One thing you may want to do is to capture all of the standard output stream from a cell in a Jupyter notebook. You might also not want to change your code, here's how you can do that...

See the notebook source on Github

For example say you have this cell:

items = ["a", "b", "c"]
for i in range(10):
    print(f"Item {i}: is {items[i%3]}")

This has the following output:

Item 0: is a
Item 1: is b
Item 2: is c
Item 3: is a
Item 4: is b
Item 5: is c
Item 6: is a
Item 7: is b
Item 8: is c
Item 9: is a

If you can change the code you could easily just build a string instead of printing. In a simple case like this you might just want to change the code, but if you don't want to change the code for whatever reason (like it's a big chunk of code) you can still achieve this result.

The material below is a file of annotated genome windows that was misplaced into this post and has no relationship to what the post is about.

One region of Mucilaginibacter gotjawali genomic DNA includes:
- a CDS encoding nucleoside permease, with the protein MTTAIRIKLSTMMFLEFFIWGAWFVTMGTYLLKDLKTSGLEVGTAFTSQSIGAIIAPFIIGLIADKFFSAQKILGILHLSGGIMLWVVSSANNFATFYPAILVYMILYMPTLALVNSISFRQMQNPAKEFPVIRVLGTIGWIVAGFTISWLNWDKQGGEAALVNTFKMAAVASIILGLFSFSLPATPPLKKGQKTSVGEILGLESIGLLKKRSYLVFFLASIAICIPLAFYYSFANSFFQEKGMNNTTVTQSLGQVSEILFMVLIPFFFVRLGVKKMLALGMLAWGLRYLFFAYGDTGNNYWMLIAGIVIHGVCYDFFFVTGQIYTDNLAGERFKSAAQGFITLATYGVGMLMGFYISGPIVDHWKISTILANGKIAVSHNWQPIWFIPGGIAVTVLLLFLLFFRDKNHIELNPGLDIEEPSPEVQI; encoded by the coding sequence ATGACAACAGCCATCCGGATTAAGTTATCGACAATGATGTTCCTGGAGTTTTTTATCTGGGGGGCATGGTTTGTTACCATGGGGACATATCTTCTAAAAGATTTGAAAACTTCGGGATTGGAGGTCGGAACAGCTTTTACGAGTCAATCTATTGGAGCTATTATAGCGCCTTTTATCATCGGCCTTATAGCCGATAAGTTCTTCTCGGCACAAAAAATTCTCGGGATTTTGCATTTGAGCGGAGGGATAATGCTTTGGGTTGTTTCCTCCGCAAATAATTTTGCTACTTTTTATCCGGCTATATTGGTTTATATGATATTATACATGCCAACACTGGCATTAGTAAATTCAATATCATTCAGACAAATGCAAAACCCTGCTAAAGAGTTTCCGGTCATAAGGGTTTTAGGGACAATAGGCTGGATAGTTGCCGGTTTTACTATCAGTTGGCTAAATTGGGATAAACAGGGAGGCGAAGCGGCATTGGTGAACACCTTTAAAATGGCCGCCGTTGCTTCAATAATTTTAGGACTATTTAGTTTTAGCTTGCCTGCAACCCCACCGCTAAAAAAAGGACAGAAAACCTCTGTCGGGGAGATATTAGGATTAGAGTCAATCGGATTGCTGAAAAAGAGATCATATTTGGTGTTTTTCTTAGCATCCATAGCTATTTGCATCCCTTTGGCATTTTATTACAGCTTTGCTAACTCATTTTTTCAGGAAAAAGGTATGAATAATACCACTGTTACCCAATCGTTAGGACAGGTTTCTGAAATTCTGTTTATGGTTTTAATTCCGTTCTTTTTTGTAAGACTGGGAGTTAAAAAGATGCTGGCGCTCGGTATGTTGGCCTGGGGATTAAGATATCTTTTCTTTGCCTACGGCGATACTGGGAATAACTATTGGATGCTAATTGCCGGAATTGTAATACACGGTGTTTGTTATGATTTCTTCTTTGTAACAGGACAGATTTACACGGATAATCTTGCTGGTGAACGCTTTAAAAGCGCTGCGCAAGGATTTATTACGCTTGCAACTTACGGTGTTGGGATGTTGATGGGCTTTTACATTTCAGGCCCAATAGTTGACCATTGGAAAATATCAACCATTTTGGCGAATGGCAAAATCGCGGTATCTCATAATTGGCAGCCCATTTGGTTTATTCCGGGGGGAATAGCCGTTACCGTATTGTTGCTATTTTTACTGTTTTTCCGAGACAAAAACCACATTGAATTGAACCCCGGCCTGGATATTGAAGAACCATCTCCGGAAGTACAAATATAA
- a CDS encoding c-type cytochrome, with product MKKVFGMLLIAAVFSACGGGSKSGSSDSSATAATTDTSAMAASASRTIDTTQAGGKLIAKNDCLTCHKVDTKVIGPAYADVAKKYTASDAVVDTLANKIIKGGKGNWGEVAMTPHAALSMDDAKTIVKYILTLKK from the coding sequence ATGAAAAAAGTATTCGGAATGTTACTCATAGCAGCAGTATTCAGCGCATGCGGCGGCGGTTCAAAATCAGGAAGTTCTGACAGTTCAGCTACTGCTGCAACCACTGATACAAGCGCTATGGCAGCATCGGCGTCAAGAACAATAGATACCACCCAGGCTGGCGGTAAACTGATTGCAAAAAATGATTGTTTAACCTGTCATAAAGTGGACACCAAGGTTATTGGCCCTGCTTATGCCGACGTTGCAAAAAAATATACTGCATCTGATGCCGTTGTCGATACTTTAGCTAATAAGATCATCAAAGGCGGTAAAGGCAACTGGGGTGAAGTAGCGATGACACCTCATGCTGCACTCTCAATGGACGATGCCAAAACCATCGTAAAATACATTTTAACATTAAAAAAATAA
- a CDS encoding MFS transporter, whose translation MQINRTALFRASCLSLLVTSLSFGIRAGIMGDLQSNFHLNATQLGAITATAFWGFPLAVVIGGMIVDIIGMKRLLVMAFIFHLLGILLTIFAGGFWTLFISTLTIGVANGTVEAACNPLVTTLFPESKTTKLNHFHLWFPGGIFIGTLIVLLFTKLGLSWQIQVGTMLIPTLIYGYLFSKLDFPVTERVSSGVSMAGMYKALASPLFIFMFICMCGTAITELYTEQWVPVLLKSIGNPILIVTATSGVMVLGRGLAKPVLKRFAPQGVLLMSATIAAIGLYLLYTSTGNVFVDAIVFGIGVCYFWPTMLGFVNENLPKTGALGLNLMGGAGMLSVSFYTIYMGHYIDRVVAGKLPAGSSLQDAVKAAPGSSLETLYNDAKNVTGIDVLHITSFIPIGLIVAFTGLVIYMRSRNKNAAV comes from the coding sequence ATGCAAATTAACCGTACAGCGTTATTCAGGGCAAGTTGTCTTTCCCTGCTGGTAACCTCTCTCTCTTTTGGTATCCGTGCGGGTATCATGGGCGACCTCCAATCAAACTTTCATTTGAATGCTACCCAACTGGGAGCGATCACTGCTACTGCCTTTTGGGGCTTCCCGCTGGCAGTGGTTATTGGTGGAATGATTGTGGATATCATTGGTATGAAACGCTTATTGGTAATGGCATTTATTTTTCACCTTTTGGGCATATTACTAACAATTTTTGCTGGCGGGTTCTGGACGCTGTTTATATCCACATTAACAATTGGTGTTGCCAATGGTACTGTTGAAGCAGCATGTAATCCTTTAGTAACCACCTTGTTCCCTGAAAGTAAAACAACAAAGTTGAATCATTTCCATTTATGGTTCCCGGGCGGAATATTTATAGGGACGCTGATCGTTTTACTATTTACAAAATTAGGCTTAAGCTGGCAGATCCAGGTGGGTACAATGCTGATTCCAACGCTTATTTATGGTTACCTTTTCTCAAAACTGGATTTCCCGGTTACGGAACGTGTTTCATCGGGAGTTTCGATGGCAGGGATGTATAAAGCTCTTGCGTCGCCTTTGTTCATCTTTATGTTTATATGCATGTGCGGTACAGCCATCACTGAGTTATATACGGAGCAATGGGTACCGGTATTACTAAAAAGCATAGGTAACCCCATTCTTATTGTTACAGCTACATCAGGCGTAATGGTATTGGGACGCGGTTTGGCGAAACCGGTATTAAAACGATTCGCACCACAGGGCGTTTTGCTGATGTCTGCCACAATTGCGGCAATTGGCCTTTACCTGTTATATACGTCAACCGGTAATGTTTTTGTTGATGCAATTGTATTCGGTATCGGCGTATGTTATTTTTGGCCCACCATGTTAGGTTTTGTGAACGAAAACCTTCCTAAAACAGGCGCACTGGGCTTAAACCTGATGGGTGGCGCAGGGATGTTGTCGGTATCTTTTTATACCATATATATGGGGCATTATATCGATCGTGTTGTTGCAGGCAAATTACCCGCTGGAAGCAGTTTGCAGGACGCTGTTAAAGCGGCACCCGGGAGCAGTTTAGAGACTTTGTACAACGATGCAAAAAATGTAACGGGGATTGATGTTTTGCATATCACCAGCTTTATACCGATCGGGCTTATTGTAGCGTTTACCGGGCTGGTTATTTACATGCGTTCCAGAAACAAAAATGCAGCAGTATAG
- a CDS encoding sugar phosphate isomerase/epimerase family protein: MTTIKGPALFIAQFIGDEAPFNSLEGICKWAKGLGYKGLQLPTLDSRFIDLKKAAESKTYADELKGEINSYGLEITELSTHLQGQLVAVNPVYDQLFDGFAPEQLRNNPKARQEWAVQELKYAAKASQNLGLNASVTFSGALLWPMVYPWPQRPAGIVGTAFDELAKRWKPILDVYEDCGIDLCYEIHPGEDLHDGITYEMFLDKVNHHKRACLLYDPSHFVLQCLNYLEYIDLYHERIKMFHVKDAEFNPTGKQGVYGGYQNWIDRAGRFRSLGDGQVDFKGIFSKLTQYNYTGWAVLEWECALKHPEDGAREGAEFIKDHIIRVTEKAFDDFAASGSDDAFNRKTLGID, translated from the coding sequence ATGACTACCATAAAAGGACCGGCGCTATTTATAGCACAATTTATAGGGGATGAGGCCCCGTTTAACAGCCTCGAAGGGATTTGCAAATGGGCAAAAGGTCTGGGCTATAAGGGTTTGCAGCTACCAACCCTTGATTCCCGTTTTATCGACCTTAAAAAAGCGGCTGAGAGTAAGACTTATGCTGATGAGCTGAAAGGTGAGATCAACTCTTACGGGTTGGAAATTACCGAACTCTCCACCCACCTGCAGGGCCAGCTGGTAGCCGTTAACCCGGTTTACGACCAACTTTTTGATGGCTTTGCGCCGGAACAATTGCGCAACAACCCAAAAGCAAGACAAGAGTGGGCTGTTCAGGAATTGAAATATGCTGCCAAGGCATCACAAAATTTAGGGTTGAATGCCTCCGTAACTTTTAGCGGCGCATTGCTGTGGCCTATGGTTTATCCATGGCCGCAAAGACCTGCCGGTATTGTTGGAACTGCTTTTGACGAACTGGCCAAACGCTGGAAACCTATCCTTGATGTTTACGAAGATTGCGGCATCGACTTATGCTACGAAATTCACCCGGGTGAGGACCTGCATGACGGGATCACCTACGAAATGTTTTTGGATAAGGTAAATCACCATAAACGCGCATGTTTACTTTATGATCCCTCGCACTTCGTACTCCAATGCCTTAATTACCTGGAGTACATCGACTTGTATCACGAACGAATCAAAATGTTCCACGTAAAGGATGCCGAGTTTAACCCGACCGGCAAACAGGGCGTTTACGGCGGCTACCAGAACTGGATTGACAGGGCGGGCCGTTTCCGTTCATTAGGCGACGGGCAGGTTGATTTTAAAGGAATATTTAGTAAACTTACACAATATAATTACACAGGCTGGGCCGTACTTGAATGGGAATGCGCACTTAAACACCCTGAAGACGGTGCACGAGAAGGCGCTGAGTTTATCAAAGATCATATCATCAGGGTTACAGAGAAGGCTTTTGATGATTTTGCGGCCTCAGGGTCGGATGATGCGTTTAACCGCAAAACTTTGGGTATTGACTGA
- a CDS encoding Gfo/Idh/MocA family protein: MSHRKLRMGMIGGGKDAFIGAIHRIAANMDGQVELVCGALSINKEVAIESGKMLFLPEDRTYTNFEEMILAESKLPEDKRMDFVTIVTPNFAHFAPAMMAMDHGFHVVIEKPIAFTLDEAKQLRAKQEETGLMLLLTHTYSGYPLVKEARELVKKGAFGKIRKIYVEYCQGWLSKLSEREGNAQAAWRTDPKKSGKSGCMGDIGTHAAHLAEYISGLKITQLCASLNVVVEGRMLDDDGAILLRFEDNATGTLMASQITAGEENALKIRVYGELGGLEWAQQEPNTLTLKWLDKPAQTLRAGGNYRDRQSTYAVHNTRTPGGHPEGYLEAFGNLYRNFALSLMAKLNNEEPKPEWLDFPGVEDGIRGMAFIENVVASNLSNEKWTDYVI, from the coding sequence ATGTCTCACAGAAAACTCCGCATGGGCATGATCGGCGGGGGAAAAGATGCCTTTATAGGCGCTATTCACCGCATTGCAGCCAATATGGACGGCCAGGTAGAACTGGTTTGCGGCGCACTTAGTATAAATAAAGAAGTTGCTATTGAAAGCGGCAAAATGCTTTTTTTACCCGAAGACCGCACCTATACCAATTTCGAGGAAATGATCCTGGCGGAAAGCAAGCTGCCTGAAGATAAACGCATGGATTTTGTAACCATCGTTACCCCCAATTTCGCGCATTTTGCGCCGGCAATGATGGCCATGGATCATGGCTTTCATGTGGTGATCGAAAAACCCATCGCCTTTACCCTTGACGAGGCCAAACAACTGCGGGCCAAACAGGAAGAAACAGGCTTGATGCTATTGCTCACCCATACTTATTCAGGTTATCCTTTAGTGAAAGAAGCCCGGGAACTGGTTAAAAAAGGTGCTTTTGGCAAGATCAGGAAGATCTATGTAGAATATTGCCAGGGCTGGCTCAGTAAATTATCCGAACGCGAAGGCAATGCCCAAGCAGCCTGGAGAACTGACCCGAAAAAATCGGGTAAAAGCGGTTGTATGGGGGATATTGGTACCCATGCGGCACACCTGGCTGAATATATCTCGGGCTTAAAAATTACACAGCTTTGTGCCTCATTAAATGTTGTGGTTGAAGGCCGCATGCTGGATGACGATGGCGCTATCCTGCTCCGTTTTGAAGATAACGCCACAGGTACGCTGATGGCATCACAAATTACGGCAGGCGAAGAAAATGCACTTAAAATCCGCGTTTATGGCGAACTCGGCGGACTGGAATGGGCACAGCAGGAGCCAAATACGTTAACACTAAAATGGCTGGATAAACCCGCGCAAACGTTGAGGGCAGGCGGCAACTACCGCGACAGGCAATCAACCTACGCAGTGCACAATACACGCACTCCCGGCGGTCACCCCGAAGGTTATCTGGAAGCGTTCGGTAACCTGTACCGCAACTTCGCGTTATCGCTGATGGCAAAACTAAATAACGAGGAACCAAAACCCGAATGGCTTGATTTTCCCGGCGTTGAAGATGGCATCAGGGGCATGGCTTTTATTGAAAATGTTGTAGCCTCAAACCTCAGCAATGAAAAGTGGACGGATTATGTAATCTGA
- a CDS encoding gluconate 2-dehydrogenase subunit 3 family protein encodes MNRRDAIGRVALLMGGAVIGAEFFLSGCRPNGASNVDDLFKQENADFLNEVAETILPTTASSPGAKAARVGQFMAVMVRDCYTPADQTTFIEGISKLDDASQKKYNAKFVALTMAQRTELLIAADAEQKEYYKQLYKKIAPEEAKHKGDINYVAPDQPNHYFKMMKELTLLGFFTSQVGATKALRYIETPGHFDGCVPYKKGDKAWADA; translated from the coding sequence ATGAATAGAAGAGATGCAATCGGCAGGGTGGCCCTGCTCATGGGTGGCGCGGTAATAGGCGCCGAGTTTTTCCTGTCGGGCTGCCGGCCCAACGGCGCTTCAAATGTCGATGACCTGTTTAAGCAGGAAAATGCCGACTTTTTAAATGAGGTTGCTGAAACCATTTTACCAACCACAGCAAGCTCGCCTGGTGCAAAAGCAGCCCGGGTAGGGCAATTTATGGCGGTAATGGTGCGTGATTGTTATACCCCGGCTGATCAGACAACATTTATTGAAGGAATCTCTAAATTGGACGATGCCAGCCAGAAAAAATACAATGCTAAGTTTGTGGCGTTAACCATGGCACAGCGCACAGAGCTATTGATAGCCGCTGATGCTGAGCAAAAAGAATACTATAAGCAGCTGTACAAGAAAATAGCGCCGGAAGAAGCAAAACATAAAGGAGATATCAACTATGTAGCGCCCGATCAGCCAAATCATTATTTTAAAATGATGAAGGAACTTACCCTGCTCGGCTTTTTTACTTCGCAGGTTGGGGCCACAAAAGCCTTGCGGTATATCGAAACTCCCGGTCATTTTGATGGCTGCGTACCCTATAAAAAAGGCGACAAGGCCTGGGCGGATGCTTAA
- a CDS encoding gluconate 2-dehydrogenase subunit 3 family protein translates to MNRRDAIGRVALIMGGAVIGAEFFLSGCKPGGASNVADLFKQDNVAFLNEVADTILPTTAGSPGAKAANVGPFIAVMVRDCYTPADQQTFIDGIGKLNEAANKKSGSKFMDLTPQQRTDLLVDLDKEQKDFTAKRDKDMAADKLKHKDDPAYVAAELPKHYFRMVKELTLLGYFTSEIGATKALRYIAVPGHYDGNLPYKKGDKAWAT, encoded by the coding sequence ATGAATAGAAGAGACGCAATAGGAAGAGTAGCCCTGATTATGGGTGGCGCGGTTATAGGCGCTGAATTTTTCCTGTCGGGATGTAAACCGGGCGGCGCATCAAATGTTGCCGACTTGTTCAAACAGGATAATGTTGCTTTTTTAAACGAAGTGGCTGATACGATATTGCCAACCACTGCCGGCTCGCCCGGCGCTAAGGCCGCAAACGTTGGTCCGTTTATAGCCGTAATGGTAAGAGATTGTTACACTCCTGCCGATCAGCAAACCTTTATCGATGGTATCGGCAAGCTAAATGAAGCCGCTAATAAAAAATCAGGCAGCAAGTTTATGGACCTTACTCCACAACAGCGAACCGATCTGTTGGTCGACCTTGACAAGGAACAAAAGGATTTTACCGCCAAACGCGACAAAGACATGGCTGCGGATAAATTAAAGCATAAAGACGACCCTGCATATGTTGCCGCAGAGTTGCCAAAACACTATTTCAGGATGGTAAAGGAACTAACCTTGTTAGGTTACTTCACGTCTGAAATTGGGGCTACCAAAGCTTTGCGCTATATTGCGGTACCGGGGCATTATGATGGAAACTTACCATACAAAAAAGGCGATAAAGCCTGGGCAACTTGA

Jupyter provides a magic cell command called %%capture that allows you to capture all of to outputs from that cell.

You can use it like this:

%%capture cap_out --no-stderr
items = ["a", "b", "c"]
for i in range(10):
    print(f"Item {i}: is {items[i%3]}")

Now all the output of the cell is stored into the variable cap_out:

var = cap_out.stdout

We just take the standard out here and now var is the output that was from that cell:

>>> var
'Item 0: is a\nItem 1: is b\nItem 2: is c\nItem 3: is a\nItem 4: is b\nItem 5: is c\nItem 6: is a\nItem 7: is b\nItem 8: is c\nItem 9: is a\n'